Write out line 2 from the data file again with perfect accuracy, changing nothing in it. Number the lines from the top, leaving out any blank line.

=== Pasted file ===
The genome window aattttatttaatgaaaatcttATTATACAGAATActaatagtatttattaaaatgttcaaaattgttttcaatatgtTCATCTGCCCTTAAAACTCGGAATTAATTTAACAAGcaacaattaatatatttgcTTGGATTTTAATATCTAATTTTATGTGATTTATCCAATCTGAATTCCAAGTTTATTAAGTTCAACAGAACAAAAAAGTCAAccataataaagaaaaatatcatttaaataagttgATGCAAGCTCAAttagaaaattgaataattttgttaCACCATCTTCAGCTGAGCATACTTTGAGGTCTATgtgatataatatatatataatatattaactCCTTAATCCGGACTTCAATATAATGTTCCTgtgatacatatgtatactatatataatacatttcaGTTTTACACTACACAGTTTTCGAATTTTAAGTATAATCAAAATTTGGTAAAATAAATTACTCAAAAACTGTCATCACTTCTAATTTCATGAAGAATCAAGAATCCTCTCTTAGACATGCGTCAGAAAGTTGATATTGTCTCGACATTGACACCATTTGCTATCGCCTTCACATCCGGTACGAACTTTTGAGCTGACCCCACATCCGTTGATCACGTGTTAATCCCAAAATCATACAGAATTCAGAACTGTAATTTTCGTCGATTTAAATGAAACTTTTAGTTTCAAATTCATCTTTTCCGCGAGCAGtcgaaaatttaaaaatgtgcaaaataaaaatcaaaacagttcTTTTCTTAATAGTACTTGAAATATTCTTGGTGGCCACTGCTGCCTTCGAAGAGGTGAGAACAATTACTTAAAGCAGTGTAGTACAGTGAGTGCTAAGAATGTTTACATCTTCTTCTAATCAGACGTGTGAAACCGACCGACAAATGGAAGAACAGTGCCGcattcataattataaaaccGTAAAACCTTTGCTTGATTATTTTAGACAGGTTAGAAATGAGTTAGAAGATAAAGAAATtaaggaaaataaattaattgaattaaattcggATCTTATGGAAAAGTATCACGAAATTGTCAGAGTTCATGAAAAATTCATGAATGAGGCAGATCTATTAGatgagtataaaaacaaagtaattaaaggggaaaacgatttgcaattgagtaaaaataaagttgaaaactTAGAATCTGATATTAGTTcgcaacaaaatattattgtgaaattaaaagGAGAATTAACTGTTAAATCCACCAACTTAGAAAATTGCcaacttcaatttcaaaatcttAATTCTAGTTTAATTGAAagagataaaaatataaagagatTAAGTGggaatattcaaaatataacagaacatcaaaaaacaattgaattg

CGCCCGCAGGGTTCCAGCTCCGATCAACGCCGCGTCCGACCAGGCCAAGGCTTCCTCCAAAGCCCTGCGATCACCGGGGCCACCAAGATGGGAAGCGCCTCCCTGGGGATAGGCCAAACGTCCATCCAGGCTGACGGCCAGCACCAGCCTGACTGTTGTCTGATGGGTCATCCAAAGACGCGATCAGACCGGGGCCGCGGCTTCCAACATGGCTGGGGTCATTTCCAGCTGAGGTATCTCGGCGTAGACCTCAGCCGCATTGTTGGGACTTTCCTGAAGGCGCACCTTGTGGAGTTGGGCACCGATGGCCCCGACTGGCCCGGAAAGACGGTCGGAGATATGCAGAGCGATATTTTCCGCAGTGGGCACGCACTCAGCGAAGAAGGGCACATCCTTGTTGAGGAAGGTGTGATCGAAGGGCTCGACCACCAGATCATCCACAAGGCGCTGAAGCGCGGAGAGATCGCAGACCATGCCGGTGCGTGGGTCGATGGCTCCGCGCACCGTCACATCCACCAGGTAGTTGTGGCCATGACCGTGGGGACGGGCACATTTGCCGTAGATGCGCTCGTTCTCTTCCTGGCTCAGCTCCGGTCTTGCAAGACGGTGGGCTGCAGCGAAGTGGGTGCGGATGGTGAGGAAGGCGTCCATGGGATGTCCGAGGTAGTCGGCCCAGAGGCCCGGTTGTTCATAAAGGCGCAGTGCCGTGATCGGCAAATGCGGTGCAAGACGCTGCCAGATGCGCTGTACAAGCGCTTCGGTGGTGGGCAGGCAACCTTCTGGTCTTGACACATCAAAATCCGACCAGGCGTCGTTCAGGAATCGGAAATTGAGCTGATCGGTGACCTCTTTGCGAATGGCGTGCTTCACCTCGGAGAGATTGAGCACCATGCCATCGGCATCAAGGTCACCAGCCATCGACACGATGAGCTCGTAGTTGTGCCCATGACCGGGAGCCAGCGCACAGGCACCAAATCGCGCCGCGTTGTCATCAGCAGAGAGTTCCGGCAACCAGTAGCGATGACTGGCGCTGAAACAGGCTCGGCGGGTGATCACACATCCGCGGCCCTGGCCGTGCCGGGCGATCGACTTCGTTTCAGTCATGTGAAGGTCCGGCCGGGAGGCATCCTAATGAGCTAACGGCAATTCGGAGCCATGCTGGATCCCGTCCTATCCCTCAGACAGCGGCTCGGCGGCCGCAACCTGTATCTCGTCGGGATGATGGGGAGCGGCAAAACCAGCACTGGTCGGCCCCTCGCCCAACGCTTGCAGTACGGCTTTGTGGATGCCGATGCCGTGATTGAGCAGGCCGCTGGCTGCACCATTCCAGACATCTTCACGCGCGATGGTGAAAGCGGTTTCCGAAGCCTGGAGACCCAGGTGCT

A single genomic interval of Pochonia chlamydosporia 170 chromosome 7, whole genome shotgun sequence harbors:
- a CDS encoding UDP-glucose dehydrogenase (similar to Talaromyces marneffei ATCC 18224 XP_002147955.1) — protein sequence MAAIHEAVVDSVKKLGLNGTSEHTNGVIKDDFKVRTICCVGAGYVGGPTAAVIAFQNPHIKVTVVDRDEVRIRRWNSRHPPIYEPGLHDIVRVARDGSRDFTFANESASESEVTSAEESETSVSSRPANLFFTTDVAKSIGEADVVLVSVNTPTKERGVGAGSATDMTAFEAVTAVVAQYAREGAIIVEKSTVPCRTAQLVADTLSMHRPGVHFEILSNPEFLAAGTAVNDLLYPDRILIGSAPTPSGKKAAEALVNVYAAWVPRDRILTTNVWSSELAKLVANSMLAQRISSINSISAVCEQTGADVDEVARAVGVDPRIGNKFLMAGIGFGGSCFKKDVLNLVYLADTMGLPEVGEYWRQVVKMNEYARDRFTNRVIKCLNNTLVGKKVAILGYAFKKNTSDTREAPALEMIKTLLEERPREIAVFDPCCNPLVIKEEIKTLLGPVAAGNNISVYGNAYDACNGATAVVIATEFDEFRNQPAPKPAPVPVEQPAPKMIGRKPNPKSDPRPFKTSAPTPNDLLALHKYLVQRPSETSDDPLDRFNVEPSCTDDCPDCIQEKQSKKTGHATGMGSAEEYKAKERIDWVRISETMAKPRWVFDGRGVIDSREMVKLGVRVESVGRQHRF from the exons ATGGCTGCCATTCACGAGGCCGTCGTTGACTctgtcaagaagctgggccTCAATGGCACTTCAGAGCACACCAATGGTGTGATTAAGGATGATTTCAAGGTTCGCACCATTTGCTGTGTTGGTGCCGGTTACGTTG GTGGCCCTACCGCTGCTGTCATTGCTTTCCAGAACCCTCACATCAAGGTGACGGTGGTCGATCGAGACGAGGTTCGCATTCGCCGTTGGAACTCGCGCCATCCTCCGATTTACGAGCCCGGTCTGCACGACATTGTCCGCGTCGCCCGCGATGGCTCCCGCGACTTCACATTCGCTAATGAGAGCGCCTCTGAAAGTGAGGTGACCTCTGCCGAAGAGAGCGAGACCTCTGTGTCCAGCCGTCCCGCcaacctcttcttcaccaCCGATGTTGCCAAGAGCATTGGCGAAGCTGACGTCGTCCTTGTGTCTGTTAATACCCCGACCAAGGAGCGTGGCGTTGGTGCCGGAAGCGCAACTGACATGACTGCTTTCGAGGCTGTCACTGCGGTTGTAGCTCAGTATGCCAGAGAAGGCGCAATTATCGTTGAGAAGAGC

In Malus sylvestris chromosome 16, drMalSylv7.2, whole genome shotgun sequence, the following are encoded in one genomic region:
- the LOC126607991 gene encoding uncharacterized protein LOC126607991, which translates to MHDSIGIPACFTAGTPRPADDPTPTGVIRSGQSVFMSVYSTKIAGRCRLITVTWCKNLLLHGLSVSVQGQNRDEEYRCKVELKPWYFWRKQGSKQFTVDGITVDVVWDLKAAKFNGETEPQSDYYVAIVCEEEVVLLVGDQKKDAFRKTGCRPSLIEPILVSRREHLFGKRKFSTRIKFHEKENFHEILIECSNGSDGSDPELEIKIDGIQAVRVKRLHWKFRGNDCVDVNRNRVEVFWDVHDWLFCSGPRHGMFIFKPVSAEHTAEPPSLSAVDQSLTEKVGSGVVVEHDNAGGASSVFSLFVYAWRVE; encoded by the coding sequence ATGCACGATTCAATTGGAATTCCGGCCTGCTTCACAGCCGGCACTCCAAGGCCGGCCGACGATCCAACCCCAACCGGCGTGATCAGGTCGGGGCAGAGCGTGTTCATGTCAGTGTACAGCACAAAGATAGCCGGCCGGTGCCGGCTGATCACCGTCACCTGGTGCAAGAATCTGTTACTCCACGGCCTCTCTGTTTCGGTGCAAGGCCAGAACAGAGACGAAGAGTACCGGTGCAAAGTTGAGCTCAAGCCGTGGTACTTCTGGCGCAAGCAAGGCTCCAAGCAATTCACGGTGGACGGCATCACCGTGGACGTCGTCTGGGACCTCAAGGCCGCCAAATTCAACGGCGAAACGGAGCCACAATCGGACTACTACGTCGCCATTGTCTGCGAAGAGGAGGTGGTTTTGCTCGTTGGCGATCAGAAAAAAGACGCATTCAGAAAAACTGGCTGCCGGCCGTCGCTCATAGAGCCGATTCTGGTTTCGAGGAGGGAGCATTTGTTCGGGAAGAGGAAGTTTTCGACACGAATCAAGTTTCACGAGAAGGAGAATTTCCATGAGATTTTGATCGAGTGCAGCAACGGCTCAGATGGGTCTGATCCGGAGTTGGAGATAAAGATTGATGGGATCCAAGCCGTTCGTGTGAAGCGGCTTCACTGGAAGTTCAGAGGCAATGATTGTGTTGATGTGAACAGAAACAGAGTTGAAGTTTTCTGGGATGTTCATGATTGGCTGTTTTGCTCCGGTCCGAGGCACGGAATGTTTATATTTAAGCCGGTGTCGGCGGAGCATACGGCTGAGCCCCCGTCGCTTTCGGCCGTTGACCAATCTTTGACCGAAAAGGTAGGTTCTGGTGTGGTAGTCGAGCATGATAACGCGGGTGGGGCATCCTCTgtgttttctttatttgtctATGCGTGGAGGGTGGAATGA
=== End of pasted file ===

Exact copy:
CGCCCGCAGGGTTCCAGCTCCGATCAACGCCGCGTCCGACCAGGCCAAGGCTTCCTCCAAAGCCCTGCGATCACCGGGGCCACCAAGATGGGAAGCGCCTCCCTGGGGATAGGCCAAACGTCCATCCAGGCTGACGGCCAGCACCAGCCTGACTGTTGTCTGATGGGTCATCCAAAGACGCGATCAGACCGGGGCCGCGGCTTCCAACATGGCTGGGGTCATTTCCAGCTGAGGTATCTCGGCGTAGACCTCAGCCGCATTGTTGGGACTTTCCTGAAGGCGCACCTTGTGGAGTTGGGCACCGATGGCCCCGACTGGCCCGGAAAGACGGTCGGAGATATGCAGAGCGATATTTTCCGCAGTGGGCACGCACTCAGCGAAGAAGGGCACATCCTTGTTGAGGAAGGTGTGATCGAAGGGCTCGACCACCAGATCATCCACAAGGCGCTGAAGCGCGGAGAGATCGCAGACCATGCCGGTGCGTGGGTCGATGGCTCCGCGCACCGTCACATCCACCAGGTAGTTGTGGCCATGACCGTGGGGACGGGCACATTTGCCGTAGATGCGCTCGTTCTCTTCCTGGCTCAGCTCCGGTCTTGCAAGACGGTGGGCTGCAGCGAAGTGGGTGCGGATGGTGAGGAAGGCGTCCATGGGATGTCCGAGGTAGTCGGCCCAGAGGCCCGGTTGTTCATAAAGGCGCAGTGCCGTGATCGGCAAATGCGGTGCAAGACGCTGCCAGATGCGCTGTACAAGCGCTTCGGTGGTGGGCAGGCAACCTTCTGGTCTTGACACATCAAAATCCGACCAGGCGTCGTTCAGGAATCGGAAATTGAGCTGATCGGTGACCTCTTTGCGAATGGCGTGCTTCACCTCGGAGAGATTGAGCACCATGCCATCGGCATCAAGGTCACCAGCCATCGACACGATGAGCTCGTAGTTGTGCCCATGACCGGGAGCCAGCGCACAGGCACCAAATCGCGCCGCGTTGTCATCAGCAGAGAGTTCCGGCAACCAGTAGCGATGACTGGCGCTGAAACAGGCTCGGCGGGTGATCACACATCCGCGGCCCTGGCCGTGCCGGGCGATCGACTTCGTTTCAGTCATGTGAAGGTCCGGCCGGGAGGCATCCTAATGAGCTAACGGCAATTCGGAGCCATGCTGGATCCCGTCCTATCCCTCAGACAGCGGCTCGGCGGCCGCAACCTGTATCTCGTCGGGATGATGGGGAGCGGCAAAACCAGCACTGGTCGGCCCCTCGCCCAACGCTTGCAGTACGGCTTTGTGGATGCCGATGCCGTGATTGAGCAGGCCGCTGGCTGCACCATTCCAGACATCTTCACGCGCGATGGTGAAAGCGGTTTCCGAAGCCTGGAGACCCAGGTGCT